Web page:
A tip o’ the hat.

Dear friends,

Guess what’s swarming all over Manhattan?


Fedoras, Boaters, Panamas, Newsboys, Buckets, Berets, every kind of hat imaginable can be seen on men and women of all ages and all styles across the Big Apple.

If I had a buck for every time I turned to Kate during our trip to New York City and declared “I wish I had a HAT!” I could buy . . . well . . .  a hat.

I adore hats though I rarely wear them, save the occasional ball cap worn while canoeing down the river or a Coach rain hat I bought on deep discount and pull out during inclement weather. I try on hats every chance I get, but something always stops me from making the actual purchase.

Here’s one I’ve owned since Kate was a child.

I wore this hat one time. To Kate’s T-ball game in 1999. As I sat in the stands cheering her on, a small child playing nearby wandered over to me and asked “Why are you wearing that hat?”

“Because it’s hot,” I replied. “And I like it.”

“I don’t,” the young girl said very matter-of-factly before wandering off to write her name in the dirt.

I haven’t worn the hat since, though not because of that child’s withering criticism, but because it doesn’t fit particularly well and tends to fly off my head in the slightest breeze.

I keep vowing to buy and wear a fashionable hat and I keep failing to do so. Somehow I think middle-age women wearing hats in Midwestern small towns are a half-step away from crazy cat ladies in the minds of most people. But in New York . . . man would I have been in style.

For a glimpse of the vast array of hats I spotted during my trip to NYC, take a look at Bill Cunningham’s video essay from the New York Times. Bill’s a marvelous observer of style and I watch his segments often.  And who knows . . . maybe you’ll be inspired to buy a hat and I can live vicariously through you.

Bill Cunningham’s hats, hats and more hats.

With gratitude {for my sweet traveling companion who told me I looked lovely in every single hat I tried on during our trip},

Joan, who’s mustering up the courage to buy and/or wear a fashion hat before 2012 ends

A tale of two shoes.

Dear friends,

It was the best of fashion, it was the worst of fashion. It was the age of color, it was the age of drab. It was the epoch of glamor, it was the epoch of frumpy. It was the season of style, it was the season of comfort.

It — is my life in May.

I’m headed out next week to the teeming Texas cities of Houston and Austin for a four-day business trip. My itinerary includes a three-hour tour of NASA. (I’m not dropping names or anything, but I know a couple of astronauts so, you know, this is a really cool trip.) Anyway, I was pretty pumped about this part of my itinerary until I learned I needed specific footwear for NASA. As in — something I can walk and stand in comfortably for three hours, and no open toes or sling-backs.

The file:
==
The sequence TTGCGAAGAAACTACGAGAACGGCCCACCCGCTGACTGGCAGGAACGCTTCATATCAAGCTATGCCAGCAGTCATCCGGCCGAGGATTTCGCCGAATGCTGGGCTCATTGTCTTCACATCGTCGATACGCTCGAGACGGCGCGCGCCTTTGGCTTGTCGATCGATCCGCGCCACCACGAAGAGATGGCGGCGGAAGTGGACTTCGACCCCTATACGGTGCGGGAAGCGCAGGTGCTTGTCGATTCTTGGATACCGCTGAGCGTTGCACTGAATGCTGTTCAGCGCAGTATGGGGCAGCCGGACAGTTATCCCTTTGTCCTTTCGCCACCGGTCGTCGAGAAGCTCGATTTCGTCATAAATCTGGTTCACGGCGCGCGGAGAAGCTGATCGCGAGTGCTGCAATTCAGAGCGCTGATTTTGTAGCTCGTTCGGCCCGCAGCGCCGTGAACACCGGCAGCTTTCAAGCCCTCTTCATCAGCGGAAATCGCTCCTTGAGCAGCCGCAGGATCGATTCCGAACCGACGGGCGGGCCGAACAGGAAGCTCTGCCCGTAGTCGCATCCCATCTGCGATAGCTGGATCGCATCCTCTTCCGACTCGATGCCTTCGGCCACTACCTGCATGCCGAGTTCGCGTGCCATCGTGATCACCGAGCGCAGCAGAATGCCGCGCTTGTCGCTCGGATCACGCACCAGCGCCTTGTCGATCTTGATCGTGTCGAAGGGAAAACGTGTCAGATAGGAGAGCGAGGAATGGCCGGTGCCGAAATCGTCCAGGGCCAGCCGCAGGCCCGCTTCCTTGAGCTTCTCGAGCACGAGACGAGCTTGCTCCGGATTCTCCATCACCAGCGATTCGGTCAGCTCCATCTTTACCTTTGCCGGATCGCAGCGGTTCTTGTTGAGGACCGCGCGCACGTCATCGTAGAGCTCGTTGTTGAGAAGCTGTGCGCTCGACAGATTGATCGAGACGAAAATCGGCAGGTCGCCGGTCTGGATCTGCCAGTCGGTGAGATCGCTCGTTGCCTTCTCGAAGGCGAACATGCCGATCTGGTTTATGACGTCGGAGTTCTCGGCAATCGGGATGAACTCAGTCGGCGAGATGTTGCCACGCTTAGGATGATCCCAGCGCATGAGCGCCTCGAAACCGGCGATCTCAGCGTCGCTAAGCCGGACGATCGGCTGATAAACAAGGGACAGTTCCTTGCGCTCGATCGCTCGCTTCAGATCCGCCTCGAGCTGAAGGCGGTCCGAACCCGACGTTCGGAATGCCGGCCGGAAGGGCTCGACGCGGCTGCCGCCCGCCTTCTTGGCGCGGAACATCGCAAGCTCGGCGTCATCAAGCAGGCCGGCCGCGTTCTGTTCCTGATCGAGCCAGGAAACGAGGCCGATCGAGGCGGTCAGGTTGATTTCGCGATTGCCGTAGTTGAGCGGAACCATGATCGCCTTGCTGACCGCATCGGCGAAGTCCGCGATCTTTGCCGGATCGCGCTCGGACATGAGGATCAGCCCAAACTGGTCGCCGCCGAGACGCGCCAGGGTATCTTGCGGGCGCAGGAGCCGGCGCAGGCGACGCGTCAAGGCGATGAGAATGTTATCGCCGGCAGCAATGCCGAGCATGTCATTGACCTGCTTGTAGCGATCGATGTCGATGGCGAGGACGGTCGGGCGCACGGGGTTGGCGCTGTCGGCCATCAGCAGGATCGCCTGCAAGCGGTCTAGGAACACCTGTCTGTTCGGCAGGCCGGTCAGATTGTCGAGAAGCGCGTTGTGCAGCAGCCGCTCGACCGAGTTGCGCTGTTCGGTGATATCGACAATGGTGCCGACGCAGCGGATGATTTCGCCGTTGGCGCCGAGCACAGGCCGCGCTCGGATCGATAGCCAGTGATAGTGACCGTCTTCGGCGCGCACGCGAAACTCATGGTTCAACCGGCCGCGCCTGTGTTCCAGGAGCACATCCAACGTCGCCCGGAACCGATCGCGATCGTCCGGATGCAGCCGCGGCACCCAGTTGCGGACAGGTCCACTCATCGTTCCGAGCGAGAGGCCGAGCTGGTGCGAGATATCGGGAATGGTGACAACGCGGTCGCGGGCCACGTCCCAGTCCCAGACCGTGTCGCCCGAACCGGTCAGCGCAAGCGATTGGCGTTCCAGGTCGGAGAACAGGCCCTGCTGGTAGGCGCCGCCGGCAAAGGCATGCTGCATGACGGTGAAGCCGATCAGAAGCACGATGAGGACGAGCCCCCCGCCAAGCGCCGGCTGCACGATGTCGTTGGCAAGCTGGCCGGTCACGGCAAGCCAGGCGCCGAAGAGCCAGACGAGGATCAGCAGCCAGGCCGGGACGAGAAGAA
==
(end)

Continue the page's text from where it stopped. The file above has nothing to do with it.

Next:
I’m guessing you can figure out I have no such shoe. (I only buy cute shoes. So shoot me.)

Kate and I spent Thursday evening trying to find suitable (read: ugly) black shoes, since NASA also recommends trousers and I’m doing my best to “cute” things up a bit with my kicky Ann Taylor black pantsuit.

Here’s what I found.

Dreadful, I know. I aged 20 years as soon as I slipped them on. But they met all the criteria, including being surprisingly comfortable, so mine they are. I suspect they will get worn to NASA and never again, but that’s the price I’m willing to pay for our nation’s space pioneers.

Oh, and while I was at the store, I picked up these.

Now that’s more like it, baby! Purple suede, orange suede and gold lame. Is there a better combo to be found in a shoe? No, I say!

These adorable wedges might make an appearance at a Houston dinner party — I’m not sure yet — but I’m certain they will be seen at Kate’s graduation and they are most definitely going to Broadway. (Note to self: be sure to arrange a taxi from our hotel to the theater. Carrie Bradshaw might walk all over Manhattan in cute shoes, but I’m pretty sure I don’t want to.)